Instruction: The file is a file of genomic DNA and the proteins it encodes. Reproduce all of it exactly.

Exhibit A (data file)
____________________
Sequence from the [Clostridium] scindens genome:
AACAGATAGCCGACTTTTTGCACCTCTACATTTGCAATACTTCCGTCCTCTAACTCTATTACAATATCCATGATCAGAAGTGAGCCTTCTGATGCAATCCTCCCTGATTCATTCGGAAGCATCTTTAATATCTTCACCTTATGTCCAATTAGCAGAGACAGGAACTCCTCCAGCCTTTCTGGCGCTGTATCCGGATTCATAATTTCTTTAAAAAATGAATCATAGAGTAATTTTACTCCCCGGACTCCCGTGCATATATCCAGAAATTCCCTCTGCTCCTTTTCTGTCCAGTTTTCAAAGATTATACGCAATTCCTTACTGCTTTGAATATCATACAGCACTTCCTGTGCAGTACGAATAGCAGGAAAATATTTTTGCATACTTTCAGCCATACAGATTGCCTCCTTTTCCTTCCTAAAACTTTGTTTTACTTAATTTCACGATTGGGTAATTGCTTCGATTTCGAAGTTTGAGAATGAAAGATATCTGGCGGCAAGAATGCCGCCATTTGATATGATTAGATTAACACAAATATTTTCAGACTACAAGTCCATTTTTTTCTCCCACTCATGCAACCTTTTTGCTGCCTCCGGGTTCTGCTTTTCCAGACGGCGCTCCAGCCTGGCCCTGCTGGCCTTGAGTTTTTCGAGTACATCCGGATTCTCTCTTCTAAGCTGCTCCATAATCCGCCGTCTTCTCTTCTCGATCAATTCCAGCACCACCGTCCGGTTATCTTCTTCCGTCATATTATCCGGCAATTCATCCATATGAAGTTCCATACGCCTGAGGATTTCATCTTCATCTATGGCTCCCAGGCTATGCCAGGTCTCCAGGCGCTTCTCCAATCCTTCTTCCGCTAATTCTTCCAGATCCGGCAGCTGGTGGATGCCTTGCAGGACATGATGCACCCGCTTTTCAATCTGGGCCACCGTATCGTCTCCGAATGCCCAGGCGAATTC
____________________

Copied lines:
Sequence from the [Clostridium] scindens genome:
AACAGATAGCCGACTTTTTGCACCTCTACATTTGCAATACTTCCGTCCTCTAACTCTATTACAATATCCATGATCAGAAGTGAGCCTTCTGATGCAATCCTCCCTGATTCATTCGGAAGCATCTTTAATATCTTCACCTTATGTCCAATTAGCAGAGACAGGAACTCCTCCAGCCTTTCTGGCGCTGTATCCGGATTCATAATTTCTTTAAAAAATGAATCATAGAGTAATTTTACTCCCCGGACTCCCGTGCATATATCCAGAAATTCCCTCTGCTCCTTTTCTGTCCAGTTTTCAAAGATTATACGCAATTCCTTACTGCTTTGAATATCATACAGCACTTCCTGTGCAGTACGAATAGCAGGAAAATATTTTTGCATACTTTCAGCCATACAGATTGCCTCCTTTTCCTTCCTAAAACTTTGTTTTACTTAATTTCACGATTGGGTAATTGCTTCGATTTCGAAGTTTGAGAATGAAAGATATCTGGCGGCAAGAATGCCGCCATTTGATATGATTAGATTAACACAAATATTTTCAGACTACAAGTCCATTTTTTTCTCCCACTCATGCAACCTTTTTGCTGCCTCCGGGTTCTGCTTTTCCAGACGGCGCTCCAGCCTGGCCCTGCTGGCCTTGAGTTTTTCGAGTACATCCGGATTCTCTCTTCTAAGCTGCTCCATAATCCGCCGTCTTCTCTTCTCGATCAATTCCAGCACCACCGTCCGGTTATCTTCTTCCGTCATATTATCCGGCAATTCATCCATATGAAGTTCCATACGCCTGAGGATTTCATCTTCATCTATGGCTCCCAGGCTATGCCAGGTCTCCAGGCGCTTCTCCAATCCTTCTTCCGCTAATTCTTCCAGATCCGGCAGCTGGTGGATGCCTTGCAGGACATGATGCACCCGCTTTTCAATCTGGGCCACCGTATCGTCTCCGAATGCCCAGGCGAATTC